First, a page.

Giles Ji Ungpakorn
Now that the scandal of Rolls-Royce bribery of politicians and state official in Thailand has been exposed, we can draw some initial conclusions.
In the case of bribes to “encourage” Thai Airways to buy Rolls-Royce T80 engines for its fleet, bribes were paid a total of three times. Between 1991 and 1992, $18.8 million were paid. Between 1992 and 1997 another $10.38 million was given and between 2004 and 2005 a further $ 7.2 million was handed out.
A further Rolls-Royce bribery scandal involves payments amounting to $11 million to “persuade” PTT Public Company Limited, the Thai state-owned SET-listed “oil and gas company”, to award a total of 6 contracts to Rolls-Royce Energy Systems, Inc. (RRESI). These bribes were paid at various times between 2000 and 2012.
We do not know yet which individuals pocketed the bribes, and given the state of the police and the justice system we may never know. But what we can point to are the top state officials who should be held responsible for allowing this corruption to happen or for not instituting proper checks on large commercial transactions.
The Prime Ministers during the periods when all these bribes were paid were the following:
(1) Anand Panyarachun, technocrat and so-called “Mr Clean”, who was appointed as an unelected Prime Minister by the military junta, after the coup d’état in 1991. The power behind this Prime Minister was Dictator Suchinda Kaprayoon.
(2) Chuan Leekpai from the Democrat Party.
(3) Banharn Silapa-archa from the Chart Thai Party.
(4) Chawalit Yongjaiyut from the New Aspirations Party.
(5) Taksin Shinawat from Thai Rak Thai Party.
(6) Surayut Julanon, military dictator following the 2006 coup d’état.
(7) Unelected Abhisit Vejjajiva, Democrat Party leader, appointed by the military under Prayut Chan-ocha and Anupong Paochinda.
(8) Yingluk Shinawat from the Pua Thai Party.
Some of the top officials at Thai Airways were military men and civilians associated with the 1991 coup and Thanong Bidaya, a Thai Rak Thai politician.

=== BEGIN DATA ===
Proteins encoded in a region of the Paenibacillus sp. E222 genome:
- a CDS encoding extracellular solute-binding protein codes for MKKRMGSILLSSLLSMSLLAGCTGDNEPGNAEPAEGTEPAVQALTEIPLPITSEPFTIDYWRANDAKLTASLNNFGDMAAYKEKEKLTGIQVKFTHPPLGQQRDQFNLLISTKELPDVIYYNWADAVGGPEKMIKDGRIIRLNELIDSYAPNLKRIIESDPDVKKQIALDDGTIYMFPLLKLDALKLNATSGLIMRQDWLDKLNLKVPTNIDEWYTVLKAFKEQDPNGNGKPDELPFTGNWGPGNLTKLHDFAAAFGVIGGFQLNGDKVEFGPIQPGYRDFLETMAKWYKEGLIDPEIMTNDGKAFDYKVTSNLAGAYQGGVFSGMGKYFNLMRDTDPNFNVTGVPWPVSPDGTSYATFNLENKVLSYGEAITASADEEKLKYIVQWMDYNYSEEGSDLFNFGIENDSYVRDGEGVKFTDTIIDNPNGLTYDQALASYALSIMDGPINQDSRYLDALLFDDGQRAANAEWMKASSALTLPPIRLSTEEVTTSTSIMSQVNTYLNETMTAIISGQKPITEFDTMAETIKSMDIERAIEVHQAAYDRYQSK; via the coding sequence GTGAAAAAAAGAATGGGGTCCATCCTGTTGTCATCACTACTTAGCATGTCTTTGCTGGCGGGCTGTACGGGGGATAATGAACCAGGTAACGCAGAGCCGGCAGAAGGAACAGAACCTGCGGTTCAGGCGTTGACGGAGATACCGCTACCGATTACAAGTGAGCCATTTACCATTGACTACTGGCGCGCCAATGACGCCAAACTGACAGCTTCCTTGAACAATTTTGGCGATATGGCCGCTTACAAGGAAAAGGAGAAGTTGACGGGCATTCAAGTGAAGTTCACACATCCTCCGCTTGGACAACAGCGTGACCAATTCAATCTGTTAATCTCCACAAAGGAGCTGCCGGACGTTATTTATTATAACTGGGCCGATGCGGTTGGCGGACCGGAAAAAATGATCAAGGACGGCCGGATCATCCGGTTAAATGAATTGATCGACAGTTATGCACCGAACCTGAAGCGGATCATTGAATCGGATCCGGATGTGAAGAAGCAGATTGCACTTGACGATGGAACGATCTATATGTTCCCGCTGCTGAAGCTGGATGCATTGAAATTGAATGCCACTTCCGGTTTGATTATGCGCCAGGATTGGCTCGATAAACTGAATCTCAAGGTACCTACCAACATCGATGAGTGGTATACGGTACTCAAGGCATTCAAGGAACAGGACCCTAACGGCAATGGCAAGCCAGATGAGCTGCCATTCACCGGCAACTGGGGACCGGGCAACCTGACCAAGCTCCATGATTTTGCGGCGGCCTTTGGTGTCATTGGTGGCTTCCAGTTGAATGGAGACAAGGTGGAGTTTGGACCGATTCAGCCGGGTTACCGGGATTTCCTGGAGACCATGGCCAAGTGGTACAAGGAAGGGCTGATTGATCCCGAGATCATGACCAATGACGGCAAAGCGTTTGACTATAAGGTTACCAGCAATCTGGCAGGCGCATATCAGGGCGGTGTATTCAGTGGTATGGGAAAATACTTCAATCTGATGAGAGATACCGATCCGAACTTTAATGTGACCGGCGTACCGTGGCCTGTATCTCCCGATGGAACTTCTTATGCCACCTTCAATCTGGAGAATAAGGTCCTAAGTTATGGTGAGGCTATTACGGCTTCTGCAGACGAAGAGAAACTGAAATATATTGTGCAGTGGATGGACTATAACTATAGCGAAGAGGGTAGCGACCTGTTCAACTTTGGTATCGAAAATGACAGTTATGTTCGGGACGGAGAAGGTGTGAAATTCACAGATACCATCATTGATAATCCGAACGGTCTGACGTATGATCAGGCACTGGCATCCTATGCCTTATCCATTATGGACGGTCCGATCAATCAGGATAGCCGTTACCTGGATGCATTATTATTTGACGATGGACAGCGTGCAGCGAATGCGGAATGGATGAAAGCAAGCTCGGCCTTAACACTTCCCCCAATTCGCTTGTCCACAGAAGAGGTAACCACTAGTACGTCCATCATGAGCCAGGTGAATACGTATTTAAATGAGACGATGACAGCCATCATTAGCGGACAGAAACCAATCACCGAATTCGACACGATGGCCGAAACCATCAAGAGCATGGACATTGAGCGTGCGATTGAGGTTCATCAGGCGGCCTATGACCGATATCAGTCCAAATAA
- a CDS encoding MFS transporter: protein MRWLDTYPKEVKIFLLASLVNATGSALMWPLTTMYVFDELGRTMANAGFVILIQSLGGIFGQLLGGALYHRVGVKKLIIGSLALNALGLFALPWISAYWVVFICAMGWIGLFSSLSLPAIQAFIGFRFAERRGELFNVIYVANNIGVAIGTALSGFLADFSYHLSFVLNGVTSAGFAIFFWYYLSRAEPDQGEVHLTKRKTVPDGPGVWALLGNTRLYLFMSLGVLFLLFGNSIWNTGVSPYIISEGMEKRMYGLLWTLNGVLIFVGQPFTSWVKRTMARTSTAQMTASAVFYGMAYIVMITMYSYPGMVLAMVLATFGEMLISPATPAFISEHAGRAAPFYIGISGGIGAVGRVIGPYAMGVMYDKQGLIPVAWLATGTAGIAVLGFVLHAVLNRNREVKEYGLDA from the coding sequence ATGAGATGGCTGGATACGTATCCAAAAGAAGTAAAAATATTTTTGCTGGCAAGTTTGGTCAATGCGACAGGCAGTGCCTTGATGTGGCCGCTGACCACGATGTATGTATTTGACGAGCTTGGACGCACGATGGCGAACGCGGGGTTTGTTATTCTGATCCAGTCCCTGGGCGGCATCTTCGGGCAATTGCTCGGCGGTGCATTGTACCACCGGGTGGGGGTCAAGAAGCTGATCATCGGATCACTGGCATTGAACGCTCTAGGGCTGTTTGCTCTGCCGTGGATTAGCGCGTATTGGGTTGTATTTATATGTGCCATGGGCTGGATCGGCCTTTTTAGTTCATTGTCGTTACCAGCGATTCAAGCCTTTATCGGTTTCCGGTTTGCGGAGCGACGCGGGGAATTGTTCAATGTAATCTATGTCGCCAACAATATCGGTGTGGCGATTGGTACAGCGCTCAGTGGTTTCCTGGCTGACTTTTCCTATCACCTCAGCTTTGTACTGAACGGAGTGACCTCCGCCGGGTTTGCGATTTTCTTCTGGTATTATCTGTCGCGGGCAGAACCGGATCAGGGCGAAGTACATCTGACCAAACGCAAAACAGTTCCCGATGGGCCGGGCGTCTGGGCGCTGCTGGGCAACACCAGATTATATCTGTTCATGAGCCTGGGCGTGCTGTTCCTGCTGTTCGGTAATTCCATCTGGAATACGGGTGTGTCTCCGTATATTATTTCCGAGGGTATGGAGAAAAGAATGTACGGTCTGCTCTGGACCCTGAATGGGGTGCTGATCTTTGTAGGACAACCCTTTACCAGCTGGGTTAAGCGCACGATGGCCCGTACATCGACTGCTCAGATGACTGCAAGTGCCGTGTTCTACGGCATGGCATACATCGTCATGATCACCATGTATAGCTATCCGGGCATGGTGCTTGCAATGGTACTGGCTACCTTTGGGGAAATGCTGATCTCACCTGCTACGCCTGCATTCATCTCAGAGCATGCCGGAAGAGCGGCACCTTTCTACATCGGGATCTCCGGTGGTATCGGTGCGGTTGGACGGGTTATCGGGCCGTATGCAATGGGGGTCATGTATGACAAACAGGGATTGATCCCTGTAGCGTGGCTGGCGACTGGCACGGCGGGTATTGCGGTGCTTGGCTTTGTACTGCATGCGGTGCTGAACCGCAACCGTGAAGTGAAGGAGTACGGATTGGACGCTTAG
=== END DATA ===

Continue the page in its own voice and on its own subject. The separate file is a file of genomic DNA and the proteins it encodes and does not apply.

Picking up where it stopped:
What can we conclude from all this?
Firstly, that rampant corruption has taken place and is still taking place under various military juntas who came to power in coup d’états, claiming to overthrow corrupt civilian governments. Given the long history of military corruption in Thailand under Pibun, Sarit and Tanom, this is hardly surprising. Even under elected civilian governments top generals sit on the executive boards of state companies.
Secondly, corruption also took place under elected and non-elected civilian governments of all the main political parties, including Thai Rak Thai, the Democrats and supposedly technocrat-led governments.
Thirdly, the entire Thai ruling class is steeped in corruption of both an illegal and legal nature. “Legal” corruption is taking place today because military generals have come to power and then appointed themselves and their friends and relatives to high paying positions.
Fourthly, corruption is an integral part of the world capitalist system, with Western multinationals paying bribes on a regular basis to avoid so-called free market competition. Corruption is not just a Thai problem, it is also endemic in the USA, UK and other European countries. We can see this in the “conflicts of interest” in the Trump administration and involving British cabinet ministers and payments to members of their families and dishonest claims for expenses by French and British politicians.
The difference between Thailand and many Western countries is that social movements, trade unions, opposition political parties and the press have more freedom and power to expose such corruption. The crucial role of mass movements can be seen only this past week in Romania, where a mass movement forced the government to withdraw a law which would have white-washed corrupt officials.
In Thailand, the problem of corruption is closely linked with the lack of freedom of expression and the weakness of independent mass movements from below, including the trade unions.